This happened one day when I went to Quiapo in Manila to meet with someone regarding some documents I needed to submit. Being a strong believer in the Black Nazarene , I always make it a point to pass by the Quiapo Church whenever I am in the area. This is even if there is no particular favor I wish to bring to God’s attention.
I was actually in a rush that day to go home so I rode the first jeepney that passed in front of me. I am usually more cautious than that and tend to look at other passengers first for any sign of risk before I go in. The only chance I got to do that was when I was already inside paying for my fare.
Almost instantaneously upon taking my seat, I felt an unexplained chill come over me. I raised my eyes just in time to see the man in front of me and the man beside me exchanging suspicious glances at each other and then me. Without passing judgment on their character based on how they look , I knew that I and the other passengers who were mostly women, were in serious trouble.
My instincts are telling me to go down and ride another but I literally froze with fear. I remembered my children, two of which are still very young, and how difficult it would be if something bad was to happen to me. The best I could manage was to pray one Our Father.
The jeepney we were riding stopped upon reaching a red light. The man in front of me tried to transfer to my side as well but suddenly changed his mind. I looked around and saw that a police mobile car pulled to a stop beside us and I can see that there were two uniformed policemen inside. Out of nowhere, a man in civilian clothes who identified himself also as a policeman commanded the two suspicious men to go down. He informed us that these two were identified snatchers in the area.
That one Our Father I prayed was automatic, out of habit of knowing no other way to ask for protection and assistance from God. I am amazed at His prompt answer. I am grateful that He chooses to keep me safe.
It takes more than the sacrament of Baptism to be considered practicing Catholics. It would require truly understanding the faith and applying its truth in our everyday lives. Witnessing for Christ is not only about quoting verses from the Bible, it is also about living the meaning of the words found in the Bible.
If we are to think about it, it is not at all easy to be at par with the standards that are required of us. In fact, it can be very difficult and filled with obstacles. It would require us to give something of ourselves in the form of time, talent, knowledge, and even financial resources.
A practicing Catholic is not merely determined by the performance of services and rituals as provided by the Church. In order to be a good Catholic, actual acts of charity must be done while continuously praying and observing the prescribed practices of the faith. There is a need to concretize the faith by being of help to others who are in need.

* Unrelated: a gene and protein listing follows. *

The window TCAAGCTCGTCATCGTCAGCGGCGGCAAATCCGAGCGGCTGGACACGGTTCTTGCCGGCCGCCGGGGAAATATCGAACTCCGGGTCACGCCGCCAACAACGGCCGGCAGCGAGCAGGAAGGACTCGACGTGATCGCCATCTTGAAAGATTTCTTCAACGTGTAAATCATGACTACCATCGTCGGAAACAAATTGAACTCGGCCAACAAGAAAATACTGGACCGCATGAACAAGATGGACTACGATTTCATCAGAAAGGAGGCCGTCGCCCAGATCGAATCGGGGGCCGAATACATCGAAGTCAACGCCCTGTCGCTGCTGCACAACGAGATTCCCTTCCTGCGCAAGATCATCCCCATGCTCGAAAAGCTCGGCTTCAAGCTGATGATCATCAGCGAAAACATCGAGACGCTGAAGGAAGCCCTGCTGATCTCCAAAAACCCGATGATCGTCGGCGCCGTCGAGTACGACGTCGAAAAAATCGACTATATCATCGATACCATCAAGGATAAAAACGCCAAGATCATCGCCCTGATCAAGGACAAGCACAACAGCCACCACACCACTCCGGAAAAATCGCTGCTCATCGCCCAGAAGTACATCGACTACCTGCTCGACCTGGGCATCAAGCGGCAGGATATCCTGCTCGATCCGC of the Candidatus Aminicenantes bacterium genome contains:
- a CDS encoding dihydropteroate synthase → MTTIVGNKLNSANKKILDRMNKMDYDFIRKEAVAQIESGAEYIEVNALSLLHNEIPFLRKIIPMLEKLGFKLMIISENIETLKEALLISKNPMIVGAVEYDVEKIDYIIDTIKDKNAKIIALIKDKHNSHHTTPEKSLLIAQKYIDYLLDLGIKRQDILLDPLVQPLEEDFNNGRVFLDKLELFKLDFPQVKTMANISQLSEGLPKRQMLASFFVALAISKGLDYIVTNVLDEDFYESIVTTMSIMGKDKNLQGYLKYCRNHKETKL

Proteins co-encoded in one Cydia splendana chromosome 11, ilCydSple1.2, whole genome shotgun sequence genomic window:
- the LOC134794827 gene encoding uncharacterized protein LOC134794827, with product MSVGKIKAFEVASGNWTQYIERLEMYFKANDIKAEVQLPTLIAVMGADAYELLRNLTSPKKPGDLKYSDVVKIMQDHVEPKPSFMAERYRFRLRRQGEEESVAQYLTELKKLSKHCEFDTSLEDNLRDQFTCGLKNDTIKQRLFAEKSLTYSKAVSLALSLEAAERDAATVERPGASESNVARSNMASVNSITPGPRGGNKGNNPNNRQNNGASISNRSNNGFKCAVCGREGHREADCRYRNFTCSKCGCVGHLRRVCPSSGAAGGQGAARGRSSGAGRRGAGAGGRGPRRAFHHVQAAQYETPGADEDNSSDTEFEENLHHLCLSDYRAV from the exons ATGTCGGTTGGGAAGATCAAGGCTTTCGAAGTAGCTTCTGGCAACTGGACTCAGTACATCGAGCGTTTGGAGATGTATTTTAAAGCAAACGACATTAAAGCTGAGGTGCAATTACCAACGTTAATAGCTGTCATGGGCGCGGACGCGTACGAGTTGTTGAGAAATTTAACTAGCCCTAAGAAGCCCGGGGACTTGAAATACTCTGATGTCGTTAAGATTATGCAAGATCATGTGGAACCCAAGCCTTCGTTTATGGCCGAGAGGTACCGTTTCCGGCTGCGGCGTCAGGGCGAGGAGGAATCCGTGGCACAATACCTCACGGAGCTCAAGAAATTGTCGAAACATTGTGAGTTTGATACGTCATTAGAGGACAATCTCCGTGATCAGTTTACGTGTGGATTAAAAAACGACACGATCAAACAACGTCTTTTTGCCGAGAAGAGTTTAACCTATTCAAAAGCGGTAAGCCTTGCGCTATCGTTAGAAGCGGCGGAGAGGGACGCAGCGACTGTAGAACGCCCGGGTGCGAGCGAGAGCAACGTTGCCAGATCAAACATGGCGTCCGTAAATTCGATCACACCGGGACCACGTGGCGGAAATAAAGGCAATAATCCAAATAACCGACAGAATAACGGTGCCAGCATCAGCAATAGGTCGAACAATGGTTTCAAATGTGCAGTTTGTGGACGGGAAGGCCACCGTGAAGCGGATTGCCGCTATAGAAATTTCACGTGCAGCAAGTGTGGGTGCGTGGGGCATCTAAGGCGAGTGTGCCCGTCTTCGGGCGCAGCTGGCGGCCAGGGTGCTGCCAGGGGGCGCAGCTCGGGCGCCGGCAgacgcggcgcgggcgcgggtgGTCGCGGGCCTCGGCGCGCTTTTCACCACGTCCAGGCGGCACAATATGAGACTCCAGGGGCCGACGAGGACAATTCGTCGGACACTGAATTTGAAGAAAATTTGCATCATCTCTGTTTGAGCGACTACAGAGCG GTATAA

In the practice of the faith, words have to be accompanied by actions. Without accompanying actions, our prayers will sound hollow and meaningless. Catholicism merely becomes a religion but true actions make it our faith.
The possible acts of charity we can extend to people around us are unlimited. There is not one act that will be greater than the other. What is good about all this is that we are expected to provide such charity within our capacity. No contribution can be so small as to be considered insignificant. There can be no better form of evangelization than attesting to the truth of the Gospel through our words and actions.
Catholics are bound to encounter opposition to the faith from the most subtle to the most vicious. There will be many thoughts, information, and thinking that will encourage doubt and weakening of belief. Catholics therefore , are called upon to defend the Faith not in a manner associated with violence and persecution but in a way that is steadfast and persevering in spite of difficulties.
Difficulties in life may prompt some Catholics to question the ways of God and then react by leaving the Faith. Many have tried to find comfort on something or someone who can be seen or touched. Catholics have been raised up to believe even without seeing and that is how faith is often defined for most of us.
It is almost impossible to have humans believe even without seeing. Physical proof is how we get to verify questions in our mind. The fact that we believe even without physical proof is a miracle in itself.
If we were to think more deeply and analyze the many times we have overcome problems we thought were unsolvable, we might just be able to find the proof that some of us may be trying to find. Faith is something we hold on to and not something to throw at the first sign of inconvenience.
No one ever said that all Catholics are assured of all the good things in life. It offers us one assurance though and that is there is a God who is looking after us, a God who knows us by name and knows all our troubles. There is a God who will make things possible but not necessarily easy.